I bought a Den. xsuffusum in mid November 2020 from Andy's. It is (kingianum x gracilicaule). I noticed it had been grown in a very sunny spot. I put it on a bench on a patio where it got about 4 hours of direct winter sun, and temperatures sometimes close to freezing at night - much warmer by day. I brought it inside on nights when frost threatened. I watered when dry, and it got some cold winter rain. It is forming about a dozen spikes now. My winters are very much like Inland Empire winters.

oregold 03-06-2021 04:37 AM

I grow orchids in inland empire ca, mostly cattleya, australia Dendrombiuum and vanda. They grow well outdoor.

Roberta 03-06-2021 11:11 AM

First, Welcome!
Cymbidiums, of course, would also grow well in the Inland Empire area of southern California.

katsucats 06-03-2021 02:11 AM

I'm actually very interested in this topic. I've often heard of people growing orchids outside in southern California, but most people who tend to prescribe it seems to live closer to the coast. The further inland we go, the less warm air blows from the Pacific, and more cold air from the mountains, even though we're all USDA 10A.

I'm actually half way in between, in the Rowland Heights area. I prefer to use Sunset zones for better granularity. The zone here is 20 (Los Angeles Region | Sunset Western Garden Collection). I get the feeling that most people who grow outside are zones 22-24. I've heard people talking about it from Long Beach, Orange County, down to San Diego. Where Andy lives is zone 24, a milder coastal climate. Trent/Rogue Orchids, when they were around, was zone 23 in Placentia. Norman's/Orchids.com is zone 18 in Pomona, but his grow spaces are completely sheltered. Here in the SGV, our cold days are a few degrees cooler than the coastal areas, and we have a few more frost days. And I bet in Inland, there are even more.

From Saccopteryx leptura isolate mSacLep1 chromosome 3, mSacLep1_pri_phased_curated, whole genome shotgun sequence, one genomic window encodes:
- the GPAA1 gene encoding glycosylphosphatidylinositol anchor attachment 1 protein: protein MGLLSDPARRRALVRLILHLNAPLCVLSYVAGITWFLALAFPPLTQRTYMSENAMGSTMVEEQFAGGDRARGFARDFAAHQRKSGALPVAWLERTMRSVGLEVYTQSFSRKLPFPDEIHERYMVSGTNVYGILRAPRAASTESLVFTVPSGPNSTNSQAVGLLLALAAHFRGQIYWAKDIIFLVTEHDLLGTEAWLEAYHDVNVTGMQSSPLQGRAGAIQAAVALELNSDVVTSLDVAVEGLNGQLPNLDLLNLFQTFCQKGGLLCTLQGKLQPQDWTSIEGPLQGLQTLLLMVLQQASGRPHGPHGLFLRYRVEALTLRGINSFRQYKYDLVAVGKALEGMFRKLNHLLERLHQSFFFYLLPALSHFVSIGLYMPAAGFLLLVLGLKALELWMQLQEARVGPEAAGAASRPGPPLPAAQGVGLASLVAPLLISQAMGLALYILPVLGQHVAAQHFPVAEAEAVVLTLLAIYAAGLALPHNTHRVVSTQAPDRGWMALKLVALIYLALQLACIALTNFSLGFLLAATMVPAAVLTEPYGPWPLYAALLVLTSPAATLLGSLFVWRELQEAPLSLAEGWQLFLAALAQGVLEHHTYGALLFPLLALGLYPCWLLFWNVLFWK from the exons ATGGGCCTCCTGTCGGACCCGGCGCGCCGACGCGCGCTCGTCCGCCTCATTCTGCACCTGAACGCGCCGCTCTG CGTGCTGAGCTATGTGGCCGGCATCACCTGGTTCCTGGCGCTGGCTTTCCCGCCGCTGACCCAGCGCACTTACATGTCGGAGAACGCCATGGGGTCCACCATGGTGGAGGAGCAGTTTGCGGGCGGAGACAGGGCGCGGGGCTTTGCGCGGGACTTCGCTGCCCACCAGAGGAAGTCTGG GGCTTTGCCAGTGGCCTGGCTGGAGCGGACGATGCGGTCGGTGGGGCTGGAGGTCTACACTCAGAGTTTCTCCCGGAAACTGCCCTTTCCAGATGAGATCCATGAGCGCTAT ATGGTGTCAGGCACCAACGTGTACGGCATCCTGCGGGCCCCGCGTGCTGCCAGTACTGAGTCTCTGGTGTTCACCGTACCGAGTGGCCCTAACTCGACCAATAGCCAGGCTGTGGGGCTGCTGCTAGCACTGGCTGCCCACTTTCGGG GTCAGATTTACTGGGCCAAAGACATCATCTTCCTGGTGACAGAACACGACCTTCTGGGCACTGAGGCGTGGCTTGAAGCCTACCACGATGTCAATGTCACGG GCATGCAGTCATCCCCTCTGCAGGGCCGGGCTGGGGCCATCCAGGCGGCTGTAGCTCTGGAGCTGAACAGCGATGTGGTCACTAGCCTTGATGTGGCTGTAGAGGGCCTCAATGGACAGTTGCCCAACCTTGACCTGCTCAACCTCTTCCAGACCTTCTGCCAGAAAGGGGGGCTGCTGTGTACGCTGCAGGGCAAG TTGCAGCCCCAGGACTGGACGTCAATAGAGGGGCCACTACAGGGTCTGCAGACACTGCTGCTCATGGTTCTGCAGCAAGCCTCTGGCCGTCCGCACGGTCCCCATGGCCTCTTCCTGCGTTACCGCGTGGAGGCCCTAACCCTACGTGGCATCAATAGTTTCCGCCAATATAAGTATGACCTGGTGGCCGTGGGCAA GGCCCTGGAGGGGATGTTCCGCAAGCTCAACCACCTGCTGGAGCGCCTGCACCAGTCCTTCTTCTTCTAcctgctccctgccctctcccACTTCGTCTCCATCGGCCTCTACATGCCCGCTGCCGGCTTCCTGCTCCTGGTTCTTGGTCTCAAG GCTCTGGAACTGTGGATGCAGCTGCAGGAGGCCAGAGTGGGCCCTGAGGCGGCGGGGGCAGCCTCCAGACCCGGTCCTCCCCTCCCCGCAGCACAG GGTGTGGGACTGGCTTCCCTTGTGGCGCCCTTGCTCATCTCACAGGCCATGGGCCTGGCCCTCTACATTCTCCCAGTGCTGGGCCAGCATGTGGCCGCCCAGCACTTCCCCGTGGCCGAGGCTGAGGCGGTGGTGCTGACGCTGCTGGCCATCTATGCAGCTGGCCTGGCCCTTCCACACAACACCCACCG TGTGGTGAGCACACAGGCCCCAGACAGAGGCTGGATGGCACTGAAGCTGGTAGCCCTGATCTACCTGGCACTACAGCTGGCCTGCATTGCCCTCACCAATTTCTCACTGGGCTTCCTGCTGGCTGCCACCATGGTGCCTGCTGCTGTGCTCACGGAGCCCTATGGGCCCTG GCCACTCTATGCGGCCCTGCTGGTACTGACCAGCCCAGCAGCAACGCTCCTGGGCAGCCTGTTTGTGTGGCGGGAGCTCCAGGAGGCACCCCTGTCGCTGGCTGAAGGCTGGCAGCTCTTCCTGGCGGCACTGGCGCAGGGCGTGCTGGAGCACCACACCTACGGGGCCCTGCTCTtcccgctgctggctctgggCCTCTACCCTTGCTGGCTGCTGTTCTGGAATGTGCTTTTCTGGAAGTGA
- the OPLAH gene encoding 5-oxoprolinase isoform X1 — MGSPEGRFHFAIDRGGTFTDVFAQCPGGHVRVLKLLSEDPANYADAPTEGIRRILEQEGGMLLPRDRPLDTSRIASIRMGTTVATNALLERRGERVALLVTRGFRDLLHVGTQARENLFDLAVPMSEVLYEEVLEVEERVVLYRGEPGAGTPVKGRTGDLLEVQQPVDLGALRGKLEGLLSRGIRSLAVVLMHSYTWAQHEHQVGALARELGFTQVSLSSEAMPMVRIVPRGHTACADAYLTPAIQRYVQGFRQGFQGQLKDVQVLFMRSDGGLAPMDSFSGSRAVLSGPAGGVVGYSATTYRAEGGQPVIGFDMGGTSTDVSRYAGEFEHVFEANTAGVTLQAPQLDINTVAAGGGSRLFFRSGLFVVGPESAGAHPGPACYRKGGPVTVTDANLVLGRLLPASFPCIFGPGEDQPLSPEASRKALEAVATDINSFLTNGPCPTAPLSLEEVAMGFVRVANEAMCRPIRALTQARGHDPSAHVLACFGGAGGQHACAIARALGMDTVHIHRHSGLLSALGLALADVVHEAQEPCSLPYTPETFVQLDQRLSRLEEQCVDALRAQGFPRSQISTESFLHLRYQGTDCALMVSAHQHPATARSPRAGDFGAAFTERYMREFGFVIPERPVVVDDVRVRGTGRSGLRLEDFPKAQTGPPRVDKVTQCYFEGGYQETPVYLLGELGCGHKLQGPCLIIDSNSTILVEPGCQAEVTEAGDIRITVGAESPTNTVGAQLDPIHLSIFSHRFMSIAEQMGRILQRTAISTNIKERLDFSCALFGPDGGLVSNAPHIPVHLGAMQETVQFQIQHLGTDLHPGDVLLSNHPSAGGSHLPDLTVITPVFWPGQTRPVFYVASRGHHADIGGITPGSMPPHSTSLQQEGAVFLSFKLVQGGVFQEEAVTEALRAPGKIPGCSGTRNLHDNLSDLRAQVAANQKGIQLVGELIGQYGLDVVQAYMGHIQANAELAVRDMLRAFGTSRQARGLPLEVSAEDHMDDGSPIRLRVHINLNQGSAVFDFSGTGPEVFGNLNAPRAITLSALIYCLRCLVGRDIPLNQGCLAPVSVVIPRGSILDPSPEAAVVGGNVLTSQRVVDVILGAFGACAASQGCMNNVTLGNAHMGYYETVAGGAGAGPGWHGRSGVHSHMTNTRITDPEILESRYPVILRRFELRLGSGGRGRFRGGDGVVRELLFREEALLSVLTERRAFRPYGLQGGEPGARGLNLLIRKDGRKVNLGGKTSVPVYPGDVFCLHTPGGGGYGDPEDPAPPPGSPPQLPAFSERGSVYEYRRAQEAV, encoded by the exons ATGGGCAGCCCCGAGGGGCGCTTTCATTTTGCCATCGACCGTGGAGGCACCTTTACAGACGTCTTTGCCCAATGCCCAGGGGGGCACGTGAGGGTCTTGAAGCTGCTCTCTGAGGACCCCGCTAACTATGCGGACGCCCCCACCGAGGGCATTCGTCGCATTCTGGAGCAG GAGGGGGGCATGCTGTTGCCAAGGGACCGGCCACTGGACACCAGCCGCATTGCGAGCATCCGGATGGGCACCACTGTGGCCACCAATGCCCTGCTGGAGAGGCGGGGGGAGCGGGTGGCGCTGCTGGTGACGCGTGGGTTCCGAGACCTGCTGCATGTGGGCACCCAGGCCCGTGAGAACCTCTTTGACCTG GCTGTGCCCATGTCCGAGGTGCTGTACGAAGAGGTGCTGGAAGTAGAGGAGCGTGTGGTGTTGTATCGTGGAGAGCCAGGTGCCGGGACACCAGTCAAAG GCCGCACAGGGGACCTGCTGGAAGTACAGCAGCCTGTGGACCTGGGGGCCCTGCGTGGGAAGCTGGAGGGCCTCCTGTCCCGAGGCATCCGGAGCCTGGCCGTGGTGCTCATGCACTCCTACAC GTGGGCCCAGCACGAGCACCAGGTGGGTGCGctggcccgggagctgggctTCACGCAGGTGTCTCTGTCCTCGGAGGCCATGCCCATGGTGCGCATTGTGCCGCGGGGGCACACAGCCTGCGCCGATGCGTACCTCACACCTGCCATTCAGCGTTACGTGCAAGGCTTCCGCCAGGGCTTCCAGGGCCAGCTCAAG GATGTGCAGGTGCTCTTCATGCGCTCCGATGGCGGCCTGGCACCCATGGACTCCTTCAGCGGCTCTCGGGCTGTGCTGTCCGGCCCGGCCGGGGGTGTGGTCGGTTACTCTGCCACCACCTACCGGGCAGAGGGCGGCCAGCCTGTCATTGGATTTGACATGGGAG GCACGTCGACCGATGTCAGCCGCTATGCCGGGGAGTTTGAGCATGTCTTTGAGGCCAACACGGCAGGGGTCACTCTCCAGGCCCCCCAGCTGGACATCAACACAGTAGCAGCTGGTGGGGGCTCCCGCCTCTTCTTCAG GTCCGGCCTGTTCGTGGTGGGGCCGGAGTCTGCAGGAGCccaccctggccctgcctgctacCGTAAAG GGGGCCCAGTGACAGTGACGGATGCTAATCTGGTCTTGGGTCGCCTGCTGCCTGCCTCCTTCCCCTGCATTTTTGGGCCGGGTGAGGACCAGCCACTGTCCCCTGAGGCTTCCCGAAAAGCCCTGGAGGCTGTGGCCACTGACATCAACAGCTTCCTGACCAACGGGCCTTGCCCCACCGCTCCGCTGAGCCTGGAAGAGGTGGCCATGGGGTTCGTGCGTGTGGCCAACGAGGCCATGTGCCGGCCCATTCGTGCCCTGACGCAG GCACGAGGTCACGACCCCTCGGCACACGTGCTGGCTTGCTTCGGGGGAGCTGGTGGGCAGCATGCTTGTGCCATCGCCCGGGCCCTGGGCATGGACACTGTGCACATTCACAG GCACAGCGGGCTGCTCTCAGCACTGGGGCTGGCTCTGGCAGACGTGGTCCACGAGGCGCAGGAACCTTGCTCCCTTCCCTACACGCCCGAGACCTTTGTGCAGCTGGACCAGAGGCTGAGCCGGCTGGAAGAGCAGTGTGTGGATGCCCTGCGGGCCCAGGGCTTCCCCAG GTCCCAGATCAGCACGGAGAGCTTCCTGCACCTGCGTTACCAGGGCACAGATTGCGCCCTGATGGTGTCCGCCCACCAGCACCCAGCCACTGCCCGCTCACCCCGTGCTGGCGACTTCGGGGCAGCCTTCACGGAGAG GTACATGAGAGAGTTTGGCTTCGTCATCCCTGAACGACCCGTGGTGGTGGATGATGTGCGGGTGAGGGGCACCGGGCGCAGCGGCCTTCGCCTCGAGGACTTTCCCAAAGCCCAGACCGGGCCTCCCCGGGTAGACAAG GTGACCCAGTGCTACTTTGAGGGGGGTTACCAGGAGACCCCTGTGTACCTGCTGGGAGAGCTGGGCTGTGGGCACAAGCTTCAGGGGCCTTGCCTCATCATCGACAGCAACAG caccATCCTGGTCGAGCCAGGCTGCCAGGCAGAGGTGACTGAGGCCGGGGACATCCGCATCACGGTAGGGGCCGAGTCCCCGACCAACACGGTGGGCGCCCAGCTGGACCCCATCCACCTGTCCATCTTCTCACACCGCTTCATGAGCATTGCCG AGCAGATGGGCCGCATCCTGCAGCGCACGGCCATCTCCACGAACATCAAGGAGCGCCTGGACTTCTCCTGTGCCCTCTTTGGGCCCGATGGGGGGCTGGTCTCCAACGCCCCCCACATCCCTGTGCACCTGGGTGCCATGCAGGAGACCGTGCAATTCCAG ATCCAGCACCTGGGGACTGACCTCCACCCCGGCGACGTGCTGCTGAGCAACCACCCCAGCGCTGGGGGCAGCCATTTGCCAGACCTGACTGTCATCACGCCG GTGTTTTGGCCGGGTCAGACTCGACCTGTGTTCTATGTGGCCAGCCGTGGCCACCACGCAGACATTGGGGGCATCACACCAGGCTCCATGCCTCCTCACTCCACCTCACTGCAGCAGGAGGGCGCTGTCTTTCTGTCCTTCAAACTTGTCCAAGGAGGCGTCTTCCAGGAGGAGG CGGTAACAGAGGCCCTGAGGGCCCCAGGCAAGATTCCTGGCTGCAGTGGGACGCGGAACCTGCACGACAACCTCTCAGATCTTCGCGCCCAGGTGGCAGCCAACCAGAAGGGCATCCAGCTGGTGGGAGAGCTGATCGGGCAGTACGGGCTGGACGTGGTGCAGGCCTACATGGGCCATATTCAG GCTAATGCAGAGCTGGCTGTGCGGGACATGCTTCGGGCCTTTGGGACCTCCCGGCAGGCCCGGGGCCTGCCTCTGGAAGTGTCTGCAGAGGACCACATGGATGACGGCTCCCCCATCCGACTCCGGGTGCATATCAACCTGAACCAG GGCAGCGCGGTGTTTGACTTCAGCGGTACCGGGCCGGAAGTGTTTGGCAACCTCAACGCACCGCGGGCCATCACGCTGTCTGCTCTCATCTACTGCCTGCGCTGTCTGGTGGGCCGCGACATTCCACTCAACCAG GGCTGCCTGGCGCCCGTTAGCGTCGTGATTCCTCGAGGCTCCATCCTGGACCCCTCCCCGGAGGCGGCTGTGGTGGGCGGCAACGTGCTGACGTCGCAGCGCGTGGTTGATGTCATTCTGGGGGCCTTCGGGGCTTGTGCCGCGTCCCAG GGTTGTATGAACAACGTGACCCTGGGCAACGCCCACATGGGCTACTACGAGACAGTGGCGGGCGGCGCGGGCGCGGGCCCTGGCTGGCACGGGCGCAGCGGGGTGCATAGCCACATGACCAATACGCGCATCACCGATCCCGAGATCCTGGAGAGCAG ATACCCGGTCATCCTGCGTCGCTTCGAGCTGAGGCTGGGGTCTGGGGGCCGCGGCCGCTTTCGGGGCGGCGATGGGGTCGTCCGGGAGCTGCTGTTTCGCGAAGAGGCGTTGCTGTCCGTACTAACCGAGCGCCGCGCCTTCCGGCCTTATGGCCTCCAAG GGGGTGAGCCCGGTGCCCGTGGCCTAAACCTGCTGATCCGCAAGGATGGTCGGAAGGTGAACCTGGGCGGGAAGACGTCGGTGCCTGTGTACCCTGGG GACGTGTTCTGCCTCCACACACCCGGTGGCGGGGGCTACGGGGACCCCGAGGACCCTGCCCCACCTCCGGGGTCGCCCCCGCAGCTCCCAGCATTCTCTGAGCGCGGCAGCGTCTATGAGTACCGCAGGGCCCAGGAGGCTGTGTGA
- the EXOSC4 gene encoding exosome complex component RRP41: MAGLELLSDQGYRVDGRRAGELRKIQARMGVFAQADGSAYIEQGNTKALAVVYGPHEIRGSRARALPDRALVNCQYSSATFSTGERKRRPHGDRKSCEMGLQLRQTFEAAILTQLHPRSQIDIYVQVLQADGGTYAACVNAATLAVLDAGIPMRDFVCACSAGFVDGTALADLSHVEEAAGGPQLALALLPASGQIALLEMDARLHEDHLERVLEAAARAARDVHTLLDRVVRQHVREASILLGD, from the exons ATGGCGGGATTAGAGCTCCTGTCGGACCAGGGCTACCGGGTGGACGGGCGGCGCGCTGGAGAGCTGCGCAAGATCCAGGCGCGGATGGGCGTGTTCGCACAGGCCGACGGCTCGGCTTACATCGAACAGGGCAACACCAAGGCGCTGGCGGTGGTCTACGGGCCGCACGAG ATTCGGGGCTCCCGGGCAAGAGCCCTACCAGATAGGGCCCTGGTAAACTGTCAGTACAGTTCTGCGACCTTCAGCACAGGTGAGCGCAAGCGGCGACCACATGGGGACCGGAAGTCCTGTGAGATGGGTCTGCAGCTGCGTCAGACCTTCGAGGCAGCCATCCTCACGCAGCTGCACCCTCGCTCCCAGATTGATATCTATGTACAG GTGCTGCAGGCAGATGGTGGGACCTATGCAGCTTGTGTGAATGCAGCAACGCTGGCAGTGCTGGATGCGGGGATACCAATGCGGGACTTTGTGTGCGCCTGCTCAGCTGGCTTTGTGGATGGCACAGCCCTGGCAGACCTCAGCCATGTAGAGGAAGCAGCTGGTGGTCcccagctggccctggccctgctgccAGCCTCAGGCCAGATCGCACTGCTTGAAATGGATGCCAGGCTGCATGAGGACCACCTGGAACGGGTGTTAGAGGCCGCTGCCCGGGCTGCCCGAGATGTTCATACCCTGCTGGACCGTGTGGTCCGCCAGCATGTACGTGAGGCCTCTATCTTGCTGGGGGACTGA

I've heard that Australian Dendrobiums, some Stanhopeas, Cymbidiums can handle temperature down to 40. But what about 35? I wonder if there are anyone with experience specifically in zones 20 and under that could share?